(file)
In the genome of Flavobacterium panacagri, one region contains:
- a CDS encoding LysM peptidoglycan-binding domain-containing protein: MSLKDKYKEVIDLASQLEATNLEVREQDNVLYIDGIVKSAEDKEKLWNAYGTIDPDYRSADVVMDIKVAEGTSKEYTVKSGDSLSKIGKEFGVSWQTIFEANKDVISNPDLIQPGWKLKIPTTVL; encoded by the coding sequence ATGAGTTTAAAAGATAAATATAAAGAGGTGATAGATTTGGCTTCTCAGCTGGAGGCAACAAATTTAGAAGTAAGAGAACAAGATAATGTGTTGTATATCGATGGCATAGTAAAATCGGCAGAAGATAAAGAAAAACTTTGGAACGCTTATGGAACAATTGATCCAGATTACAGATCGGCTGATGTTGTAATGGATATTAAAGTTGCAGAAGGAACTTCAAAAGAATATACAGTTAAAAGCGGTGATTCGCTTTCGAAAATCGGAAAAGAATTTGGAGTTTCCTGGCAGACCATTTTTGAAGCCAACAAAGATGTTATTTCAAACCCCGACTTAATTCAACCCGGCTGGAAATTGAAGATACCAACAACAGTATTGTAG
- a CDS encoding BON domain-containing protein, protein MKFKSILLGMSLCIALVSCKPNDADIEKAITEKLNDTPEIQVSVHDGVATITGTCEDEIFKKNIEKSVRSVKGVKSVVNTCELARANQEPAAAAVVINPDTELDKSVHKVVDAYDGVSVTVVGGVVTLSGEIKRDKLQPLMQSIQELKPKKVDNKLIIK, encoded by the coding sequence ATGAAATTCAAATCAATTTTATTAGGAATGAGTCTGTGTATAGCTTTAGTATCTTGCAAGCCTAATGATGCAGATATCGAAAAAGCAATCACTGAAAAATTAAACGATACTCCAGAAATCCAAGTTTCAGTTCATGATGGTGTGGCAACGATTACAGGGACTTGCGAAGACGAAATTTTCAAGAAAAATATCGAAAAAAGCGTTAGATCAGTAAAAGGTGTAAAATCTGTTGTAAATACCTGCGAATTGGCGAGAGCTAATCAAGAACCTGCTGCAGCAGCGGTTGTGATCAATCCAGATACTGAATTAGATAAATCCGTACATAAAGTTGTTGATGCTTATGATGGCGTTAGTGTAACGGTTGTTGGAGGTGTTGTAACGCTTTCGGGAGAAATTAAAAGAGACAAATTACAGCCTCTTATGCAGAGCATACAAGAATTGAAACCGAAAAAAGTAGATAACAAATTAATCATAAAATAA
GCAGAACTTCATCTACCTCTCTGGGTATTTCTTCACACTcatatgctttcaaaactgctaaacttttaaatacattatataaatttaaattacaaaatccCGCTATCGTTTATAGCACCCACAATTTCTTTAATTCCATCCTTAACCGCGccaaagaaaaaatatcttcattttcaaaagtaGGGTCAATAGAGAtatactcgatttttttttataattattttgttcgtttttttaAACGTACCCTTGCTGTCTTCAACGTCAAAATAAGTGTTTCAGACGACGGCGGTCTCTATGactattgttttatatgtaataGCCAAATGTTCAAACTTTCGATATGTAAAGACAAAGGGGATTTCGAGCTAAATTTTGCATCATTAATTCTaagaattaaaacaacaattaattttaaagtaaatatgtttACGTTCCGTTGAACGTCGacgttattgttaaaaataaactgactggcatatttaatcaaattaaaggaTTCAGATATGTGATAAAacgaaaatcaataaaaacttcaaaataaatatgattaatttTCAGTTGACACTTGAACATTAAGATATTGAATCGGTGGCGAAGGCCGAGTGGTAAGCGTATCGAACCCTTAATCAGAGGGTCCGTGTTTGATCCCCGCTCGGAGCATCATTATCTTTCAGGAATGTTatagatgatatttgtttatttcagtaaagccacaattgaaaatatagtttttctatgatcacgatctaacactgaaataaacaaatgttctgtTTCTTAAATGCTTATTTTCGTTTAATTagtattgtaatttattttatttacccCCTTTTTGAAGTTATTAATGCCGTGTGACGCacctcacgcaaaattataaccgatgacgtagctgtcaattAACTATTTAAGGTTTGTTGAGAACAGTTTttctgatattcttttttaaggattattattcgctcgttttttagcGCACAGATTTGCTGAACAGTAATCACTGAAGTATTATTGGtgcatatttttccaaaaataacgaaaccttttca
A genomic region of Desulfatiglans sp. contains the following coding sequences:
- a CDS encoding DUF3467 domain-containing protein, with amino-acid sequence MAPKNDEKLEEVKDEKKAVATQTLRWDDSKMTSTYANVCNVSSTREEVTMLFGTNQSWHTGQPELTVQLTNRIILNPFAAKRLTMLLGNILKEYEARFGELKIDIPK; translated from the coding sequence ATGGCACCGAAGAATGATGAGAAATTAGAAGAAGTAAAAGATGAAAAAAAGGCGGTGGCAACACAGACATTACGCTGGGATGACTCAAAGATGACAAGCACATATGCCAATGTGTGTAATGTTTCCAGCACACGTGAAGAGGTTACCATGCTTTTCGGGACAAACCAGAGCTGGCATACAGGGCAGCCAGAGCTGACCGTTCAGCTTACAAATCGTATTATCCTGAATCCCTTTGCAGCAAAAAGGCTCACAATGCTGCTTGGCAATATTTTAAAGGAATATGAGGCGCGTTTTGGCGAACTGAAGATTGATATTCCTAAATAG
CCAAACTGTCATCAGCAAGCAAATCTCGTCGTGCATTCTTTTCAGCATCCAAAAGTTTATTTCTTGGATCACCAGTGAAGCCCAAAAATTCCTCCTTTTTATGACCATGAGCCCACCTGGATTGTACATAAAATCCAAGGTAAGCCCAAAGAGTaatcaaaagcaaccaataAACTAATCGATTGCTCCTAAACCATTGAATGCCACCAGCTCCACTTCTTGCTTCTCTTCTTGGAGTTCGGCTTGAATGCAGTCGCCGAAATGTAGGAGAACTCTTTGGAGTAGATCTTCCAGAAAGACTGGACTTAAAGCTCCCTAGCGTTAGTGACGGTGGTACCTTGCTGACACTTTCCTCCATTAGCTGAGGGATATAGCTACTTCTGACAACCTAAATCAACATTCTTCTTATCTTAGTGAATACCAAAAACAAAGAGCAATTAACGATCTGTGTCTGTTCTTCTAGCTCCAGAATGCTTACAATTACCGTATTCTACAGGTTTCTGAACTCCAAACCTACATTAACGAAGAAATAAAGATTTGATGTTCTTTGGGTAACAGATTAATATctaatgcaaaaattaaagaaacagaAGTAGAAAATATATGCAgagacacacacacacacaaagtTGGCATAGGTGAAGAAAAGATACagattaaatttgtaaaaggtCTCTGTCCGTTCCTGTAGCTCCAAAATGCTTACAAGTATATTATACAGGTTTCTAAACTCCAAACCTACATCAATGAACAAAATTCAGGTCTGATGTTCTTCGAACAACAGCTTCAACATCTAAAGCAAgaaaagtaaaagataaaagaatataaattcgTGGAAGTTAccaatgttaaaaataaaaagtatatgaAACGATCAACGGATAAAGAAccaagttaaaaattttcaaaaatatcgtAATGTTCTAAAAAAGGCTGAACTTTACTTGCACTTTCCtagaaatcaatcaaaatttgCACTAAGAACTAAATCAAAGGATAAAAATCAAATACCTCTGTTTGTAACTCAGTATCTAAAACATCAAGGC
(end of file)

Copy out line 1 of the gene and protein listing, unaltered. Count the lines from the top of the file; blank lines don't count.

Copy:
In the genome of Flavobacterium panacagri, one region contains: